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Empowering the Youth of Worcester: Featuring The Boys & Girls Club and Youth Soccer League

By Kristen Bosse

No one would deny the fact that youth are the backbone of every town (and perhaps country). When there is a strong youth community and support from adults to sustain this strength, the future of the town is sure to be bright. However, how do you encourage young people to do their best? Create an environment ripe for their leadership? Ensure that they can safely experiment and succeed in developing stronger skills and confidence? Adults strive to give kids a sense of worth that will last them a lifetime, but sometimes have trouble figuring out how to do this. Two organizations in Worcester have been doing an amazing job when it comes to teaching their kids invaluable lessons that will carry them onto the next stage in life.

The Boys & Girls Club of Worcester

The mission of the Boys and Girls Club is pretty simple: to help youth, especially those who need us most, develop the qualities needed to become responsible citizens and community leaders, through caring professional staff who forge relationships with our youth members and influence their ability to succeed in life. As one of the largest youth communities in Central Massachusetts, they have continuously changed the lives of the kids in Worcester for years now.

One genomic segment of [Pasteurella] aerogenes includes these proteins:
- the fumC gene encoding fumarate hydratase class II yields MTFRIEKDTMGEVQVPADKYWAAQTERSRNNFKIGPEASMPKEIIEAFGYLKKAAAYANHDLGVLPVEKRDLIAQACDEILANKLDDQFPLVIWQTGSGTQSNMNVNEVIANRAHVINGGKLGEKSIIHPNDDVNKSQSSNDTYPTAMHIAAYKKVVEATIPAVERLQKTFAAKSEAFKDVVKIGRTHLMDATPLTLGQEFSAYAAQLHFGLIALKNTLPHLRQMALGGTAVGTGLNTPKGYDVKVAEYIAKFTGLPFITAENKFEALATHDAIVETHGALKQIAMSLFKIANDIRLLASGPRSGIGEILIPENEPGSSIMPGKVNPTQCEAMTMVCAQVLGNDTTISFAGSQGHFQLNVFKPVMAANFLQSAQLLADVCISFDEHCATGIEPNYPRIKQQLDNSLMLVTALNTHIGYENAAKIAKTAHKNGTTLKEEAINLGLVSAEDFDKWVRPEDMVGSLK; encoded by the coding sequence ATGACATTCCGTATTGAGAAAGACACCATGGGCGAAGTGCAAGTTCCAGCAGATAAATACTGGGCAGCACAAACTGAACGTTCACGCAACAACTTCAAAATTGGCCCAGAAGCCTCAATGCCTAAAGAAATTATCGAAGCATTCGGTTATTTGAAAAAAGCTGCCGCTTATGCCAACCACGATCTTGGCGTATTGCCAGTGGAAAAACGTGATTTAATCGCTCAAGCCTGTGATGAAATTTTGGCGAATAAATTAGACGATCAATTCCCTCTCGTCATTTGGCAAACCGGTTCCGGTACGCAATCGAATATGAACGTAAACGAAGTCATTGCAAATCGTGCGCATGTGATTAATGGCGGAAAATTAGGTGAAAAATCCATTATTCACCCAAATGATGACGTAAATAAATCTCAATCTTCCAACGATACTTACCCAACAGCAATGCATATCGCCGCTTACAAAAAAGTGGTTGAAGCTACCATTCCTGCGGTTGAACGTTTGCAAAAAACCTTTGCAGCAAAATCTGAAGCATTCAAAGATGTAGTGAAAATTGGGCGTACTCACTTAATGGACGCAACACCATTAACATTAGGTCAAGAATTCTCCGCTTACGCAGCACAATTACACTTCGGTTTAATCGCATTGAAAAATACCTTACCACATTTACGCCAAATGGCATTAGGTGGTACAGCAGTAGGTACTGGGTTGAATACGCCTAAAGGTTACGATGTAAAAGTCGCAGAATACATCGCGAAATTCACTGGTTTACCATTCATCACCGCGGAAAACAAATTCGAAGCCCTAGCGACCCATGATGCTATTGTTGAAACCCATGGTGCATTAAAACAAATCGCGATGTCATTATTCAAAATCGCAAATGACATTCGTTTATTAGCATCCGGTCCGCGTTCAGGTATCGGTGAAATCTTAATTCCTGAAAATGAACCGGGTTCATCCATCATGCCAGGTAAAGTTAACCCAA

The Club itself offers programs in the core areas of Academic Success, Healthy Habits, Leadership and Civicism, the Arts, and Family Support. The Academic Success family of programs, perhaps most popular, boast an excellent track record: 90% of regular participants (twice a week or more) consistently improve their grades by at least one full letter in at least one subject. The program itself consists of the Learning Center, which provides kids with tutoring, prep workshops for college and more, and the Power Hour, which gives students support with their homework. Both have been proven quite effective, resulting in a graduation rate that has held steady at 97% for several years. In addition, 92% of our graduates received college scholarships in 2014.

The importance of leading a healthy life is also a topic that is stressed pretty heavily with the BGC of Worcester. The staff members focus on nutrition, triple play (mind, body, and soul), and prevention. The Kid's Café provides a home cooked meal to nearly 300 children every weeknight during the school year. Many of their kids would go to bed hungry if it weren't for this facility. Triple Play is a national program that takes a holistic approach toward health, encouraging good nutrition, regular physical activity and development of character. When you teach children about this approach when they are young, you empower them to make their own healthy decisions about their body as they grow older.

The club even has an outreach program that works with the Worcester Police Gang Unit to reach out to youth ages 11-18 who are at risk of joining gangs and participating in violent activities. Case Managers in Main South and Great Brook Valley enroll these youth into programs that meet their interests, which allows us to build the relationships needed to convince them to join the programs that will meet their needs. The key is that they are connected to caring professionals who help them create structured use of their time. All of these programs together give Worcester Youth the tools to ignore bad influences and continue on their own productive path. Liz Hamilton, Assistant Executive Director over at BGC had her own words about the impact this facility has made in the community.